Obesity is a problem that affects more than half of U.S. dogs and cats, and this issue continues to increase. By understanding obesity’s complications and what you can do to help your pet slim down, you can improve your furry pal’s quality of life. Learn about this serious condition by reading our LaGrange Veterinary Hospital team’s story about Tank and his battle with obesity. Although Tank is a fictitious patient, the obesity problems we describe are real.

A pet’s weighty troubles

Having lived a cushy lifestyle, 8-year-old Labrador retriever Tank was heavier than he ought to have been, but he never missed a meal—or a dropped crumb. While his owners understood that Tank was carrying too much weight, they struggled to help their pooch shed those extra pounds. Cutting calories didn’t help, as Tank turned to eating inedible items in an attempt to feel satiated. Increased exercise wasn’t an option either, as Tank could barely hobble down the steps to get outdoors to relieve himself.

Desperate to improve Tank’s quality of life, his owners made an appointment with our LaGrange Veterinary Hospital team. During Tank’s appointment, Dr. Breite classified the chubby chowhound as an 8 out of 9 on the body condition scoring (BCS) system. Ideally, Tank should be around a 5 at the most, but the additional weight he was carrying bumped up his score.

Diagnosing a pet’s obesity complications and underlying medical conditions

Tank’s physical exam indicated he had hind end muscle mass loss, likely caused by arthritis. Labradors commonly have this degenerative joint condition, which obesity exacerbates. Tank had also developed a nasty skin infection in his neck’s fatty folds, where air failed to reach the rolls stuffed under his collar.

After hearing about Tank’s issues at home—unstoppable weight gain, constant hunger, and inability to exercise well—Dr. Breite recommended a diagnostic plan to help guide treatment. Our team performed blood work to evaluate Tank’s organ function, hormone levels, electrolyte balances, and blood cell counts. We also took X-rays of Tank’s hind legs and hips, as well as a skin cytology from his neck folds.

Upon assessing the test results, Dr. Breite diagnosed Tank with multiple correlated issues. As suspected, Tank had developed arthritis in his stifles (i.e., knees) and hips, which Dr. Breite observed by bony changes on the X-rays. While Tank likely developed arthritis in part because of a genetic predisposition, obesity worsened the problem. Over time, weight gain caused Tank to become more sluggish, which resulted in fewer expended calories, creating a vicious weight gain and arthritis pain cycle.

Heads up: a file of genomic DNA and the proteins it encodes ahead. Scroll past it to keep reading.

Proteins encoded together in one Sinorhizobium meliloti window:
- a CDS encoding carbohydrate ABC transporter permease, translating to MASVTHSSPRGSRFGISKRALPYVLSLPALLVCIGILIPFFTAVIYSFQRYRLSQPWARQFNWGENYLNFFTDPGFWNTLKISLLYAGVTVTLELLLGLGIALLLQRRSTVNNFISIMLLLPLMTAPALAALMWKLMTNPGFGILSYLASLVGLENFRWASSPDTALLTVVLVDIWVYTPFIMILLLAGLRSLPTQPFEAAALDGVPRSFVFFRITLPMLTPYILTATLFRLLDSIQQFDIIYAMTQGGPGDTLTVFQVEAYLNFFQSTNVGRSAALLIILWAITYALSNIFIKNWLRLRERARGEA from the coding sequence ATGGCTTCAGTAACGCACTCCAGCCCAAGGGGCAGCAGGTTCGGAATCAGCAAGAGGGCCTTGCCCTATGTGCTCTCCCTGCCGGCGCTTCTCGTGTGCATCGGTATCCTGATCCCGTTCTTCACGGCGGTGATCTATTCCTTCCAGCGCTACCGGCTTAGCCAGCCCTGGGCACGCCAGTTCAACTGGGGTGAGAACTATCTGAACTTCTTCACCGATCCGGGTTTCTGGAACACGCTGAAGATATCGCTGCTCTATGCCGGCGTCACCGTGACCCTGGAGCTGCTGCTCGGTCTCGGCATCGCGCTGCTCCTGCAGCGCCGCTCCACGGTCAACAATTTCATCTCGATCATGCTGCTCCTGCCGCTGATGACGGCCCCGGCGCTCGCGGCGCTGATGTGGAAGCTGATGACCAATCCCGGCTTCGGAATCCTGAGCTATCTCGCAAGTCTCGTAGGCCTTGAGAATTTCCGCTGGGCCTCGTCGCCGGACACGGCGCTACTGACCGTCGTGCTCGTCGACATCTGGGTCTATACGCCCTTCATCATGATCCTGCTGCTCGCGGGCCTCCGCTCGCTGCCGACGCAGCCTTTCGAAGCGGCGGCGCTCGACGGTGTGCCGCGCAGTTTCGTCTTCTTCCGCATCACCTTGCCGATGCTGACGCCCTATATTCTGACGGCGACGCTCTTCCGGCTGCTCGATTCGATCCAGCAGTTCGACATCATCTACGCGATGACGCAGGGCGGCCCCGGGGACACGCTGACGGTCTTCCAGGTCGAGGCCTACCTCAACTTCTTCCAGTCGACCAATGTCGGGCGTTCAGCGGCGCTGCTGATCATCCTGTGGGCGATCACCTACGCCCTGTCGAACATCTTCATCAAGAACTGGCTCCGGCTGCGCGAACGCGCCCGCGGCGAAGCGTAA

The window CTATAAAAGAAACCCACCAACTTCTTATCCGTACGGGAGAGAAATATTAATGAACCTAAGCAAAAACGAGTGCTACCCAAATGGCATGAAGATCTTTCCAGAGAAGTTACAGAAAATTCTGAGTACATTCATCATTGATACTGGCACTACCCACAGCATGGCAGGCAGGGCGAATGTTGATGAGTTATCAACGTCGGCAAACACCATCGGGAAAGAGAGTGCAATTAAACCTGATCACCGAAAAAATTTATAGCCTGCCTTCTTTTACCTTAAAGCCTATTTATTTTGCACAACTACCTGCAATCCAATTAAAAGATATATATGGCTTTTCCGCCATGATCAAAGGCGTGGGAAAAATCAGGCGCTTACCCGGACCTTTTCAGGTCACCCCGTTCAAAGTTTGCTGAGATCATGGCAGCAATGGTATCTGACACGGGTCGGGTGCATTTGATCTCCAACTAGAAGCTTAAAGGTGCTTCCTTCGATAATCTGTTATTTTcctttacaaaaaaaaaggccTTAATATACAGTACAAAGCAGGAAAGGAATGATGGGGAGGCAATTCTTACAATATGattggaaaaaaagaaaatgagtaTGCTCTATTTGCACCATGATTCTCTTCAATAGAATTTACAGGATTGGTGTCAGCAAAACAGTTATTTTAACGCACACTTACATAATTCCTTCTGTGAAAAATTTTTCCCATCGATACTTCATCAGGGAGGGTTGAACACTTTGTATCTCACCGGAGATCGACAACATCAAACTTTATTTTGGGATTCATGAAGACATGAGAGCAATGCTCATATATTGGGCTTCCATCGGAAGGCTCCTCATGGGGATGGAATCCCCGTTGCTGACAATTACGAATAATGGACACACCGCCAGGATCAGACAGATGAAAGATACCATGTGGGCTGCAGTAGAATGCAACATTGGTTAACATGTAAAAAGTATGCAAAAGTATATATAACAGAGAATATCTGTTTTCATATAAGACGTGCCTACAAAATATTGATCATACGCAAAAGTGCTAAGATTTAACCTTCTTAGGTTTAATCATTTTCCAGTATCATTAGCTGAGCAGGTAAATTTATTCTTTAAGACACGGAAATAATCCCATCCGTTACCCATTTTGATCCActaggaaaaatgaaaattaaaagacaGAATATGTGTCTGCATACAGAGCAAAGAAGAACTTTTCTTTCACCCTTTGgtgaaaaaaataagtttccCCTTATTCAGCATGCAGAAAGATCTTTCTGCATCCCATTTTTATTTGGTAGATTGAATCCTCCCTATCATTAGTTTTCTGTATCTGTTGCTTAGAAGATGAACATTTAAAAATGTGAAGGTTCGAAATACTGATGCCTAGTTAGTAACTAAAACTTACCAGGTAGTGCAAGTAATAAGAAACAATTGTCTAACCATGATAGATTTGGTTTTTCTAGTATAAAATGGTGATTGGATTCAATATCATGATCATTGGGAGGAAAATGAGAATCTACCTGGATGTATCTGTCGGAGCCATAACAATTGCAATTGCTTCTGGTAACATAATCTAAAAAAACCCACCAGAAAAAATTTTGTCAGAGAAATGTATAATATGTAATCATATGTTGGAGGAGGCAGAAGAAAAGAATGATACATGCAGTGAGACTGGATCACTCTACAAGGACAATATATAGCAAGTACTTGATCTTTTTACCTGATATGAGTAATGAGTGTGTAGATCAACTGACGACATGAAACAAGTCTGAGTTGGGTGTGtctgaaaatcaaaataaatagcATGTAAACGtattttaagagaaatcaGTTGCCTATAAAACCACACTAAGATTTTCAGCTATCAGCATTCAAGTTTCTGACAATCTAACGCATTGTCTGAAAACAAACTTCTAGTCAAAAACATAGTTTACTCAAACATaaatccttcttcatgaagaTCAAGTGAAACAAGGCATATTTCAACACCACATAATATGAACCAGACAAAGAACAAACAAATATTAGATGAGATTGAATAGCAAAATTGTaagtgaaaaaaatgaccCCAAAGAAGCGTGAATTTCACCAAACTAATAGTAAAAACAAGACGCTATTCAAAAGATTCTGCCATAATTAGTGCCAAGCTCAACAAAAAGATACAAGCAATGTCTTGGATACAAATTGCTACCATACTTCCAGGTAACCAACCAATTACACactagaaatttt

Tank’s blood work results indicated he had a low thyroid hormone level (i.e., hypothyroidism) and elevated liver values. Thyroid hormones play a major role in metabolism, and when a pet has a deficiency, their metabolism can plummet, leading to weight gain. In addition, obese pets often have elevated liver values because the liver plays a vital role in fat metabolism.

By examining the skin cell sample taken from the irritated spot on Tank’s neck, our team diagnosed a mixed bacterial and yeast infection. Fortunately, we could easily treat the skin infection with a topical ointment, but long-term prevention would require Tank to lose some weight—and rolls.

Treating a pet’s obesity and underlying medical conditions

After formulating a treatment plan, Dr. Breite discussed Tank’s test results with his owners and outlined his plan to help the portly pooch lose weight. To address Tank’s hypothyroidism, Dr. Breite prescribed a synthetic thyroid hormone that the Labrador’s owner would administer once or twice daily, depending on his response. To support Tank’s liver, Dr. Breite recommended a supplement to help the organ metabolize fat and perform other essential functions throughout the pooch’s weight loss journey. 

Arthritis pain management was the most complicated part of Tank’s treatment plan. Because his liver is not fully functioning, the arthritis pain medications his body would be able to tolerate were limited. However, numerous other therapies could be used to reduce Tank’s joint inflammation and pain, while improving his mobility. Over time, as Tank becomes more comfortable, his owner can increase his activity level, which will help him shed weight, especially as his thyroid medication takes effect.

Celebrating a pet’s effective weight loss plan

At Tank’s two-week progress visit, he had already lost a couple of pounds, and his new prescription diet specifically designed for canine joint health and weight loss seemed to satiate him. While he wasn’t leaping into the car yet, Tank’s owners were pleased with the subtle changes they had already seen in their dog. 

By Tank’s six-month check-up, he was acting like a puppy again. He was close to reaching his ideal body condition, and he had the energy and mobility of his younger self. Although arthritis and hypothyroidism are lifelong conditions, by managing the obesity and underlying chronic conditions, Dr. Breite and Tank’s owner restored the pooch’s quality of life.

If your furry pal is experiencing weight-related trouble, call our LaGrange Veterinary Hospital team, and we will determine whether your pet has any underlying medical conditions and design a weight loss and exercise plan to fit their unique needs and ensure they achieve a healthy body weight.